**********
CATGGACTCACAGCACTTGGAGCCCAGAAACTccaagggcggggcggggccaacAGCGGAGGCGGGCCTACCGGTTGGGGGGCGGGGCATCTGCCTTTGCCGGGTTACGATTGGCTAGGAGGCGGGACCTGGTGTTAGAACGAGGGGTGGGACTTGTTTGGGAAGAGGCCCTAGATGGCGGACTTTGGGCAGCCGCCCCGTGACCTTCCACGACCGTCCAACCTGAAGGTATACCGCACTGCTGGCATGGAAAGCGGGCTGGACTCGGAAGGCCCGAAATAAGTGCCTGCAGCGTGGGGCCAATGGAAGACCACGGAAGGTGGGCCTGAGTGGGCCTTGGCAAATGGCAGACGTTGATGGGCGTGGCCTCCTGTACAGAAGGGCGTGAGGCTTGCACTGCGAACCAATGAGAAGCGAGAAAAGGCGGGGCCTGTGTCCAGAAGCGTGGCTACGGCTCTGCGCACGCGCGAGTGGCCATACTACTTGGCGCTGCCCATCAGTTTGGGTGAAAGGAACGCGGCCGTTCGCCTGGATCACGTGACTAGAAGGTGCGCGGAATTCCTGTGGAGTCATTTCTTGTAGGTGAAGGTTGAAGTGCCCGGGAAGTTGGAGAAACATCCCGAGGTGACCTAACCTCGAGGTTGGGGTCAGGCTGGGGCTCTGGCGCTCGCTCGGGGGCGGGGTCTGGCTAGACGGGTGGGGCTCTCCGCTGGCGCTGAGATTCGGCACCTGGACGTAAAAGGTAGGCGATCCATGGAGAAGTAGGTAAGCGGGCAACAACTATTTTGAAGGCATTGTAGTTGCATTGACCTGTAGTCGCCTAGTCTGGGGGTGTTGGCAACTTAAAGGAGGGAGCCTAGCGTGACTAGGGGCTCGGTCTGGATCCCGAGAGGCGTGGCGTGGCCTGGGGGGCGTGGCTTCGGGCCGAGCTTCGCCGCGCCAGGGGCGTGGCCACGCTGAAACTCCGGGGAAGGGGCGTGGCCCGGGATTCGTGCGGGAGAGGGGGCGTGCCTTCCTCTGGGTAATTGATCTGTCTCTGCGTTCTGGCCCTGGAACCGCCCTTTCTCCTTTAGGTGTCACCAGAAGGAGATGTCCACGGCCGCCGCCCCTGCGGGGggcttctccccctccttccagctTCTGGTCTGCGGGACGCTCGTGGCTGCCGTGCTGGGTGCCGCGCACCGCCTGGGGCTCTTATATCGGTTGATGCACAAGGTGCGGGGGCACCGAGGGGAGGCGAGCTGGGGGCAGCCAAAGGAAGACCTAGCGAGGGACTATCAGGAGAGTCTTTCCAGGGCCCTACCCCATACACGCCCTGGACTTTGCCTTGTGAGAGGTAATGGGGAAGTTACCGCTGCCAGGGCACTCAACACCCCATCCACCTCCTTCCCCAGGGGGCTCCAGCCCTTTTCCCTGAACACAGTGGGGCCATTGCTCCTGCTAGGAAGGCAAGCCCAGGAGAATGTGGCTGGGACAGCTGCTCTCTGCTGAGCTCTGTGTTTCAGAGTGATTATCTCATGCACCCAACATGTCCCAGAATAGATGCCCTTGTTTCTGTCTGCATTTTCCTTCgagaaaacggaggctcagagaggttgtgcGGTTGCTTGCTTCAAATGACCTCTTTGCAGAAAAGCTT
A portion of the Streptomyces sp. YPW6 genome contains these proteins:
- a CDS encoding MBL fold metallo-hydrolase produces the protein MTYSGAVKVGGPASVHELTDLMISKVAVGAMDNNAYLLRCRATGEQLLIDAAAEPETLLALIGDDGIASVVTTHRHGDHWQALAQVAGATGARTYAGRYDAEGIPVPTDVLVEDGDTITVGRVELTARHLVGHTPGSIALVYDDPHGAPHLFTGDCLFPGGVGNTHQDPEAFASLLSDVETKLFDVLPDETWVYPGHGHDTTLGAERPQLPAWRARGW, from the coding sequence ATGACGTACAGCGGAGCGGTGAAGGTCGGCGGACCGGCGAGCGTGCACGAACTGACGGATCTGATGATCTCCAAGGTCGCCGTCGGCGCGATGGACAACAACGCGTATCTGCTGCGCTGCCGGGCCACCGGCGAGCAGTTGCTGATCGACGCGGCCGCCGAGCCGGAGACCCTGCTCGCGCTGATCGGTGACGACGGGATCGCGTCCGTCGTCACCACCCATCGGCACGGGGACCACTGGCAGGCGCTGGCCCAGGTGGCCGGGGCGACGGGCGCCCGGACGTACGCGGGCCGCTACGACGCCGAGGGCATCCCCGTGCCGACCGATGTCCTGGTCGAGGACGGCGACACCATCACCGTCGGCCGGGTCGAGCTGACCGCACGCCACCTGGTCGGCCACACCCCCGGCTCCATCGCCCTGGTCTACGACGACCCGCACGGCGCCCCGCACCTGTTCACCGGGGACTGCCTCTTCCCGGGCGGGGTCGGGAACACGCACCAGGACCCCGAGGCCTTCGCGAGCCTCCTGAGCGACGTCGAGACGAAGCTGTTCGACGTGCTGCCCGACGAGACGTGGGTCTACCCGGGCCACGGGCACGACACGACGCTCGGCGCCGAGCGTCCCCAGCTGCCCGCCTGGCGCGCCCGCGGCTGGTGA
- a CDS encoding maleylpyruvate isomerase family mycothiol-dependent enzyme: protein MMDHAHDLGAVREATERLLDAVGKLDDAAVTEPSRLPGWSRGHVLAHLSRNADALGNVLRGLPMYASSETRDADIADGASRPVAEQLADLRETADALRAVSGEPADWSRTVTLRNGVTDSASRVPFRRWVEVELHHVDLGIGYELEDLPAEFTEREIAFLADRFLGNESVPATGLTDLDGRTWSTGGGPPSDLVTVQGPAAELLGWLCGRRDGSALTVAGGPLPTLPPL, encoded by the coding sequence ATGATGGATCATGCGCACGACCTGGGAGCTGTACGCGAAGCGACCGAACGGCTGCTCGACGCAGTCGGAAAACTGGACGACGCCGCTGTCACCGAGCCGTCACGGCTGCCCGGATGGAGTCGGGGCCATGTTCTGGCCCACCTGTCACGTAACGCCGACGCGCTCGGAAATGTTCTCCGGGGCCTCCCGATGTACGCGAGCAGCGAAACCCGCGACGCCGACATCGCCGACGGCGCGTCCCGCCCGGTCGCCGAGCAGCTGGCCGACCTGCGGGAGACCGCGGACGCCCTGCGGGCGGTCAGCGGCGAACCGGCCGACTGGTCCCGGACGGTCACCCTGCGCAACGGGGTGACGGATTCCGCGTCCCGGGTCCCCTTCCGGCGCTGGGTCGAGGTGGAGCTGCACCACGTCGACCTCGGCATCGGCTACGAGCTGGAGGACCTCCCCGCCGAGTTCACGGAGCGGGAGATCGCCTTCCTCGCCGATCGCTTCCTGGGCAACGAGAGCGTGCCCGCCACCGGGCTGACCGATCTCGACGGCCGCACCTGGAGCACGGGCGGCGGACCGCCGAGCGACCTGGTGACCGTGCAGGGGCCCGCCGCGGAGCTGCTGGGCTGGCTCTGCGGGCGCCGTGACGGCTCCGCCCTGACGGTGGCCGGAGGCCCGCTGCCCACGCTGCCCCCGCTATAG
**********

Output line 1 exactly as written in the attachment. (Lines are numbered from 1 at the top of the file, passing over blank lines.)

CATGGACTCACAGCACTTGGAGCCCAGAAACTccaagggcggggcggggccaacAGCGGAGGCGGGCCTACCGGTTGGGGGGCGGGGCATCTGCCTTTGCCGGGTTACGATTGGCTAGGAGGCGGGACCTGGTGTTAGAACGAGGGGTGGGACTTGTTTGGGAAGAGGCCCTAGATGGCGGACTTTGGGCAGCCGCCCCGTGACCTTCCACGACCGTCCAACCTGAAGGTATACCGCACTGCTGGCATGGAAAGCGGGCTGGACTCGGAAGGCCCGAAATAAGTGCCTGCAGCGTGGGGCCAATGGAAGACCACGGAAGGTGGGCCTGAGTGGGCCTTGGCAAATGGCAGACGTTGATGGGCGTGGCCTCCTGTACAGAAGGGCGTGAGGCTTGCACTGCGAACCAATGAGAAGCGAGAAAAGGCGGGGCCTGTGTCCAGAAGCGTGGCTACGGCTCTGCGCACGCGCGAGTGGCCATACTACTTGGCGCTGCCCATCAGTTTGGGTGAAAGGAACGCGGCCGTTCGCCTGGATCACGTGACTAGAAGGTGCGCGGAATTCCTGTGGAGTCATTTCTTGTAGGTGAAGGTTGAAGTGCCCGGGAAGTTGGAGAAACATCCCGAGGTGACCTAACCTCGAGGTTGGGGTCAGGCTGGGGCTCTGGCGCTCGCTCGGGGGCGGGGTCTGGCTAGACGGGTGGGGCTCTCCGCTGGCGCTGAGATTCGGCACCTGGACGTAAAAGGTAGGCGATCCATGGAGAAGTAGGTAAGCGGGCAACAACTATTTTGAAGGCATTGTAGTTGCATTGACCTGTAGTCGCCTAGTCTGGGGGTGTTGGCAACTTAAAGGAGGGAGCCTAGCGTGACTAGGGGCTCGGTCTGGATCCCGAGAGGCGTGGCGTGGCCTGGGGGGCGTGGCTTCGGGCCGAGCTTCGCCGCGCCAGGGGCGTGGCCACGCTGAAACTCCGGGGAAGGGGCGTGGCCCGGGATTCGTGCGGGAGAGGGGGCGTGCCTTCCTCTGGGTAATTGATCTGTCTCTGCGTTCTGGCCCTGGAACCGCCCTTTCTCCTTTAGGTGTCACCAGAAGGAGATGTCCACGGCCGCCGCCCCTGCGGGGggcttctccccctccttccagctTCTGGTCTGCGGGACGCTCGTGGCTGCCGTGCTGGGTGCCGCGCACCGCCTGGGGCTCTTATATCGGTTGATGCACAAGGTGCGGGGGCACCGAGGGGAGGCGAGCTGGGGGCAGCCAAAGGAAGACCTAGCGAGGGACTATCAGGAGAGTCTTTCCAGGGCCCTACCCCATACACGCCCTGGACTTTGCCTTGTGAGAGGTAATGGGGAAGTTACCGCTGCCAGGGCACTCAACACCCCATCCACCTCCTTCCCCAGGGGGCTCCAGCCCTTTTCCCTGAACACAGTGGGGCCATTGCTCCTGCTAGGAAGGCAAGCCCAGGAGAATGTGGCTGGGACAGCTGCTCTCTGCTGAGCTCTGTGTTTCAGAGTGATTATCTCATGCACCCAACATGTCCCAGAATAGATGCCCTTGTTTCTGTCTGCATTTTCCTTCgagaaaacggaggctcagagaggttgtgcGGTTGCTTGCTTCAAATGACCTCTTTGCAGAAAAGCTT